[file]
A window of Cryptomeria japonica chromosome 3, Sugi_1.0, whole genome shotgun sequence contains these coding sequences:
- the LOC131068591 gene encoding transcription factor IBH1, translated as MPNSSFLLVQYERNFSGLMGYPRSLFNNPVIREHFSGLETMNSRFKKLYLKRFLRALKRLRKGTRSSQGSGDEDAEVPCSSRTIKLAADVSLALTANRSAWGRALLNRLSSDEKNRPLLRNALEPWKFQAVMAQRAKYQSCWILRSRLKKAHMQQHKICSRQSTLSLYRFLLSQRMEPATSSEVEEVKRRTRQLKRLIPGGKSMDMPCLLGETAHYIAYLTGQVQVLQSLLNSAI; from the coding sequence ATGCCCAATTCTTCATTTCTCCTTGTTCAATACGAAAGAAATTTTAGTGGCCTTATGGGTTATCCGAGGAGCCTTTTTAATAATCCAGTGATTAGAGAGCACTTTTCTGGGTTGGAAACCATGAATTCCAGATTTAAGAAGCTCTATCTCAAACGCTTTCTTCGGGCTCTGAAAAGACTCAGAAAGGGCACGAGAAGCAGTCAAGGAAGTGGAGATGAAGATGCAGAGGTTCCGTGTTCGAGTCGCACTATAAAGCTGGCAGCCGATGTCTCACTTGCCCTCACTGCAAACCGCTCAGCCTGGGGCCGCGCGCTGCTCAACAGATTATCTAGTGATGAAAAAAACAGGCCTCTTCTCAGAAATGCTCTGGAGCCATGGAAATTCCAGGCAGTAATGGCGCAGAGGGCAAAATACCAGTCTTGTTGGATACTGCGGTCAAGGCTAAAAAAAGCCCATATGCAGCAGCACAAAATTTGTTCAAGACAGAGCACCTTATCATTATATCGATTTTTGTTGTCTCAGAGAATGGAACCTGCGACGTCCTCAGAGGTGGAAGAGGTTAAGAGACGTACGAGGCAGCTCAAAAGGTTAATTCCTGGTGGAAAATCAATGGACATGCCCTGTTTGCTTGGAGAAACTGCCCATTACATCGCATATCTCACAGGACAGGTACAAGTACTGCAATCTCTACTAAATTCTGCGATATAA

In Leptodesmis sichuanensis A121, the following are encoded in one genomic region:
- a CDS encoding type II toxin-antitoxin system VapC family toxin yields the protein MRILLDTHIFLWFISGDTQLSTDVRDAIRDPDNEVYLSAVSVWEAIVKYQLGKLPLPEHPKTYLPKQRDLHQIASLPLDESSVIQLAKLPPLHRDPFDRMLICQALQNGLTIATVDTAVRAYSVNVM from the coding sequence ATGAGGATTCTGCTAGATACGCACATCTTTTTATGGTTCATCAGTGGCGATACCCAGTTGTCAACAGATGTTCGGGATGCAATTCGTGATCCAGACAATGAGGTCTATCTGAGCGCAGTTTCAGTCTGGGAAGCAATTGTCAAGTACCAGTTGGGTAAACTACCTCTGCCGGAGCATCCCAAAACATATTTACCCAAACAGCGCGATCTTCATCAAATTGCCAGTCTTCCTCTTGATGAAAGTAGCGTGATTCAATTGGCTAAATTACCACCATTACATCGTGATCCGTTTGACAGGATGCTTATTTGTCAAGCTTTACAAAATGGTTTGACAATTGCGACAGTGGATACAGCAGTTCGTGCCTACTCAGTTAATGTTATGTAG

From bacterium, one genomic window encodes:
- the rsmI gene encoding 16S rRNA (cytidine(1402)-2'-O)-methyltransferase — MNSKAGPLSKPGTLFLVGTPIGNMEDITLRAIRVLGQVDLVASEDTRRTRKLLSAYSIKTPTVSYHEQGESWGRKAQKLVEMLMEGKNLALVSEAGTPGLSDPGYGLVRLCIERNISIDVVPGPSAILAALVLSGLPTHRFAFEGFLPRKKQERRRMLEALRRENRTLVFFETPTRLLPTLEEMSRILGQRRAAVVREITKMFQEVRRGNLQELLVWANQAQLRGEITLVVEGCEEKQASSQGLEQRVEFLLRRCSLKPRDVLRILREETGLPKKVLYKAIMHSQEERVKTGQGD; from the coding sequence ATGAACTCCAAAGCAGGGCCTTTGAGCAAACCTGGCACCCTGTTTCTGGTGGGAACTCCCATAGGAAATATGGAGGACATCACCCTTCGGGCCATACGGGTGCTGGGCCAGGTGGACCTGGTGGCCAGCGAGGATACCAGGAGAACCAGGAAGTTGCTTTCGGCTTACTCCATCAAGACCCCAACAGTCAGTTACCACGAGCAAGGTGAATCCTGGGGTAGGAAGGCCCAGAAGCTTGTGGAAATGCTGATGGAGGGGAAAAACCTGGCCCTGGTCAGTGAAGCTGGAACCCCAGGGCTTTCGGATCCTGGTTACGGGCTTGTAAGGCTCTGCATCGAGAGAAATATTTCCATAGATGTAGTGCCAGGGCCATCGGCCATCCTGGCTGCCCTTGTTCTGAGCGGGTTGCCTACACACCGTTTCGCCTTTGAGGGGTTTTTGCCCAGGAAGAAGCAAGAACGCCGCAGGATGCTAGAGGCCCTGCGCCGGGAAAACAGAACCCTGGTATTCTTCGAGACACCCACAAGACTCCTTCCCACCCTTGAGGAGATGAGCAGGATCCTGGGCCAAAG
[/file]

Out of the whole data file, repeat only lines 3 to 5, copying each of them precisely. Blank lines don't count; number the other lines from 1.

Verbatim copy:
In Leptodesmis sichuanensis A121, the following are encoded in one genomic region:
- a CDS encoding type II toxin-antitoxin system VapC family toxin yields the protein MRILLDTHIFLWFISGDTQLSTDVRDAIRDPDNEVYLSAVSVWEAIVKYQLGKLPLPEHPKTYLPKQRDLHQIASLPLDESSVIQLAKLPPLHRDPFDRMLICQALQNGLTIATVDTAVRAYSVNVM from the coding sequence ATGAGGATTCTGCTAGATACGCACATCTTTTTATGGTTCATCAGTGGCGATACCCAGTTGTCAACAGATGTTCGGGATGCAATTCGTGATCCAGACAATGAGGTCTATCTGAGCGCAGTTTCAGTCTGGGAAGCAATTGTCAAGTACCAGTTGGGTAAACTACCTCTGCCGGAGCATCCCAAAACATATTTACCCAAACAGCGCGATCTTCATCAAATTGCCAGTCTTCCTCTTGATGAAAGTAGCGTGATTCAATTGGCTAAATTACCACCATTACATCGTGATCCGTTTGACAGGATGCTTATTTGTCAAGCTTTACAAAATGGTTTGACAATTGCGACAGTGGATACAGCAGTTCGTGCCTACTCAGTTAATGTTATGTAG

From bacterium, one genomic window encodes: